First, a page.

8. Radial engine

    SciTech Connect

    Kmicikiewicz, M.A.

    1988-03-01

    A radial engine is described comprising: a housing; equally spaced openings disposed in ring-like arrangement on the periphery of the housing; a piston and cylinder arrangement in each of the opening, a piston rod for each arrangement fixed to and extending radially inwardly from its respective piston and through its respective opening; shoe means pivotally attached at the other end of each of the piston rod; radial guide means extending in the housing in line with each of the piston rods, and the shoe means provided with guide means followers to ensure radial reciprocal movement of the piston rods and shoe means; and a connecting ring journaled on a crankshaft for circular translation motion in the housing, the ring including a circular rim. Each shoe means includes an arcuate follower member being slidably connected to the rim of the connecting ring.

  9. Derivation of amplitude equations for nonlinear oscillators subject to arbitrary forcing.

    PubMed

    Mayol, Catalina; Toral, Raúl; Mirasso, Claudio R

    2004-06-01

    By using a generalization of the multiple scales technique we develop a method to derive amplitude equations for zero-dimensional forced systems. The method allows to consider either additive or multiplicative forcing terms and can be straightforwardly applied to the case that the forcing is white noise. We give examples of the use of this method to the case of the van der Pol-Duffing oscillator. The writing of the amplitude equations in terms of a Lyapunov potential allow us to obtain an analytical expression for the probability distribution function which reproduces reasonably well the numerical simulation results.

  10. Radial dependence of solar energetic particles derived from the 15 March 2013 solar energetic particle event and global MHD simulation

    SciTech Connect

    Wu, Chin-Chun Plunkett, Simon; Liou, Kan; Wu, S. T.; Dryer, Murray

    2016-03-25

    We study an unusual solar energetic particle (SEP) event that was associated with the coronal mass ejection (CME) on March 15, 2013. Enhancements of the SEP fluxes were first detected by the ACE spacecraft at 14:00 UT, ∼7 hours after the onset of the CME (07:00 UT), and the SEP’s peak intensities were recorded ∼36 hours after the onset of the CME. Our recent study showed that the CME-driven shock Mach number, based on a global three-dimensional (3-D) magnetohydrodynamic (MHD) simulation, is well correlated with the time-intensity of 10-30 MeV and 30-80 MeV protons. Here we focus on the radial dependence (r{sup −α}) of {sup 4}He (3.43-41.2 MeV/n) and O (7.30-89.8 MeV/n) energetic particles from ACE/SIS. It is found that the scaling factor (α) ranges between 2 and 4 for most of the energy channels. We also found that the correlation coefficients tend to increase with SEP energies.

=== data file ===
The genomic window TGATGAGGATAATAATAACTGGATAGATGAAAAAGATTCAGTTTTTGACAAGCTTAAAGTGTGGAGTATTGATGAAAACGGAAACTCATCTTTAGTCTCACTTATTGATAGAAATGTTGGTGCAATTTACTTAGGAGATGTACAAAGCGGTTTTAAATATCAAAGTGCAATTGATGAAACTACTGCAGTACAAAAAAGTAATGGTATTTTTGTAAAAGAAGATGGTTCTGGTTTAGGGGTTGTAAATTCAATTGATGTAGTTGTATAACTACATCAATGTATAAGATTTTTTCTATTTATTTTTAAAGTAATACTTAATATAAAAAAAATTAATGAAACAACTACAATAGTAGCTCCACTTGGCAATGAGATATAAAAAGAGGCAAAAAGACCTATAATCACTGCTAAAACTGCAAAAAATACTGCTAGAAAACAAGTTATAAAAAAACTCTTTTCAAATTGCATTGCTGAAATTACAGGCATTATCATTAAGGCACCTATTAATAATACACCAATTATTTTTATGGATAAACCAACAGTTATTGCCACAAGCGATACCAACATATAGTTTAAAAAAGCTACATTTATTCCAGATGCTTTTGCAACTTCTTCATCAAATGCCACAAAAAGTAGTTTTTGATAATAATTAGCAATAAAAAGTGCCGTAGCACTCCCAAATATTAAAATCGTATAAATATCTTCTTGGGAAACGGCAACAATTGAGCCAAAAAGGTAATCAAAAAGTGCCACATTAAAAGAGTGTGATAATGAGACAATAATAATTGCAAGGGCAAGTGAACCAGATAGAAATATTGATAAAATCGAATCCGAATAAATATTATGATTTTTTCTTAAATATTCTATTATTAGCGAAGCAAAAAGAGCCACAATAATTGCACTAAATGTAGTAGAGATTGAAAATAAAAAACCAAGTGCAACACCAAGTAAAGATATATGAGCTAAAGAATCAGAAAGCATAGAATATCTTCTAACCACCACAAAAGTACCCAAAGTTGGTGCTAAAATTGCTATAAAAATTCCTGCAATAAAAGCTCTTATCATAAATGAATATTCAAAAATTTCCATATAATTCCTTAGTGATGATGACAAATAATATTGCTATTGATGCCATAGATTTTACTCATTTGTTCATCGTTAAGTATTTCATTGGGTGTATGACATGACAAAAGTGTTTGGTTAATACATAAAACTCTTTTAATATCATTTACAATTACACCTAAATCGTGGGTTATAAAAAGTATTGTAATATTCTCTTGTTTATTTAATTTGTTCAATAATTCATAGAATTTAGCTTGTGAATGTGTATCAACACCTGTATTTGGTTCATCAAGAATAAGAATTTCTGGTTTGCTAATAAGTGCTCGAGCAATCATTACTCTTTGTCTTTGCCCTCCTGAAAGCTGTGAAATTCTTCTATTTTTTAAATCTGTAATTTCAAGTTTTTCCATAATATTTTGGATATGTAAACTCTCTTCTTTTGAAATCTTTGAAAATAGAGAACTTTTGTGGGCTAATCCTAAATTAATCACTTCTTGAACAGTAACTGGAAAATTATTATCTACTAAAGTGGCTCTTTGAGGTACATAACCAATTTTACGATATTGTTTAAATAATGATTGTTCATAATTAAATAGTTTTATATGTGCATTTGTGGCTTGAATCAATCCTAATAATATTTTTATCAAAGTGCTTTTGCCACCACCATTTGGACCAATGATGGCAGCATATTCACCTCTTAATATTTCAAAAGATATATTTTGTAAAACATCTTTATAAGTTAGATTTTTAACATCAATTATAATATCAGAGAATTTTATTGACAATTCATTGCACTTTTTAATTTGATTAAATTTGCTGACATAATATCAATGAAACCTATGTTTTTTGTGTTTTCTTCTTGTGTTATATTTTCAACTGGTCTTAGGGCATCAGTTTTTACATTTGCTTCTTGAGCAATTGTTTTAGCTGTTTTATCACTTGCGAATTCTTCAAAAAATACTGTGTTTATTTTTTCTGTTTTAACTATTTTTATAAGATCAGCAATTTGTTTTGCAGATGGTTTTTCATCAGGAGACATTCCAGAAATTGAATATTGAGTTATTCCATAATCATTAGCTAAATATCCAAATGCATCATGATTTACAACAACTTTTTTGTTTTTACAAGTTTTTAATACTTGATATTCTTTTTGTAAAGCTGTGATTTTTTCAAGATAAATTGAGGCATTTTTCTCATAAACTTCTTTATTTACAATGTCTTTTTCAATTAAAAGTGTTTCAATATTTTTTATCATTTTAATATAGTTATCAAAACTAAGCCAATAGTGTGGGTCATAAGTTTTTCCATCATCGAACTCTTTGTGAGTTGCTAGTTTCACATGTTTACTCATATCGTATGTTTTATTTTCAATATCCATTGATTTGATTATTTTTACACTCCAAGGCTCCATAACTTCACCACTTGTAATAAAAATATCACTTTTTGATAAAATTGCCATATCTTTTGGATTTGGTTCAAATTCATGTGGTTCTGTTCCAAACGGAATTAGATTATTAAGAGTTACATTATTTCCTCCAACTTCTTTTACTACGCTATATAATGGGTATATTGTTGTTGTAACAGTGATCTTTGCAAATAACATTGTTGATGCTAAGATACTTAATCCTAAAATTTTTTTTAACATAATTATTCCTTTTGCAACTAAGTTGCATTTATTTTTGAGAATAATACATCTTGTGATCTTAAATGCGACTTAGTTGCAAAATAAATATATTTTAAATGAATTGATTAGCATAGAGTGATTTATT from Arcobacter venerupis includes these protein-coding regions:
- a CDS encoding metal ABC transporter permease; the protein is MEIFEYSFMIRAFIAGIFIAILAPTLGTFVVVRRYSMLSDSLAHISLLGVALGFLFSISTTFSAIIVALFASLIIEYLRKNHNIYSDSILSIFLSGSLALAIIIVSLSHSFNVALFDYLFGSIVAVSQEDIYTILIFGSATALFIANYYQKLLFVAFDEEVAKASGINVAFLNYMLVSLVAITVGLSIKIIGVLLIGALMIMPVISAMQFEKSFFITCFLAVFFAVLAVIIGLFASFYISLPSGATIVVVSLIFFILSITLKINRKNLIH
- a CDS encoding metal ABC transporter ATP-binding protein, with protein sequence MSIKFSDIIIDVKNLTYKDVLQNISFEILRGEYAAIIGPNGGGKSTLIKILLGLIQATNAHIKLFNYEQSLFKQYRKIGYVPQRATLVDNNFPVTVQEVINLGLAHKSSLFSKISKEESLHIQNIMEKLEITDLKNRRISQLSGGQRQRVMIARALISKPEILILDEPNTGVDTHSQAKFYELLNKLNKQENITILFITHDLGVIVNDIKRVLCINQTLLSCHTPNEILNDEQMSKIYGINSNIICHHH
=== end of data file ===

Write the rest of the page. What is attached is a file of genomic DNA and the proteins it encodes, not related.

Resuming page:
11. Gravitational self-force in nonvacuum spacetimes: An effective field theory derivation

    NASA Astrophysics Data System (ADS)

    Zimmerman, Peter

    2015-09-01

    In this paper we investigate the motion of small compact objects in nonvacuum spacetimes using methods from effective field theory in curved spacetime. Although a vacuum formulation is sufficient in many astrophysical contexts, there are applications such as the role of the self-force in enforcing cosmic censorship in the context of the overcharging problem, which necessitate an extension into the nonvacuum regime. The defining feature of the self-force problem in nonvacuum spacetimes is the coupling between gravitational and nongravitational field perturbations. The formulation of the self-force problem for nonvacuum spacetimes was recently provided in simultaneous papers by Zimmerman and Poisson [Gravitational self-force in nonvacuum spacetimes, Phys. Rev. D 90, 084030 (2014)] and Linz, Friedmann, and Wiseman [Combined gravitational and electromagnetic self-force on charged particles in electrovac spacetimes, Phys. Rev. D 90, 084031 (2014)]. Here we distinguish ourselves by working with the effective action rather than the field equations. The formalism utilizes the multi-index notation developed by Zimmerman and Poisson [Gravitational self-force in nonvacuum spacetimes, Phys. Rev. D 90, 084030 (2014) to accommodate the coupling between the different fields. Using dimensional regularization, we arrive at a finite expression for the local self-force expressed in terms of multi-index quantities evaluated in the background spacetime. We then apply the formalism to compute the coupled gravitational self-force in two explicit cases. First, we calculate the self-force on a massive particle possessing scalar charge and moving in a scalarvac spacetime. We then derive an expression for the self-force on an electrically charged, massive particle moving in an electrovac spacetime. In both cases, the force is expressed as a sum of local terms involving tensors defined in the background spacetime and evaluated at the current position of the particle, as well as tail integrals

  12. THE EFFECT OF SUBMAXIMAL INHALATION ON MEASURES DERIVED FROM FORCED EXPIRATORY SPIROMETRY

    EPA Science Inventory

    THE EFFECT OF SUBMAXIMAL INHALATION ON MEASURES DERIVED FROM FORCED EXPIRATORY SPIROMETRY. William F. McDonnell Human Studies Division, NHEERL, U.S. Environmental Protection Agency, RTP, NC 27711.
    Short-term exposure to ozone results in a neurally-mediated decrease in the ab...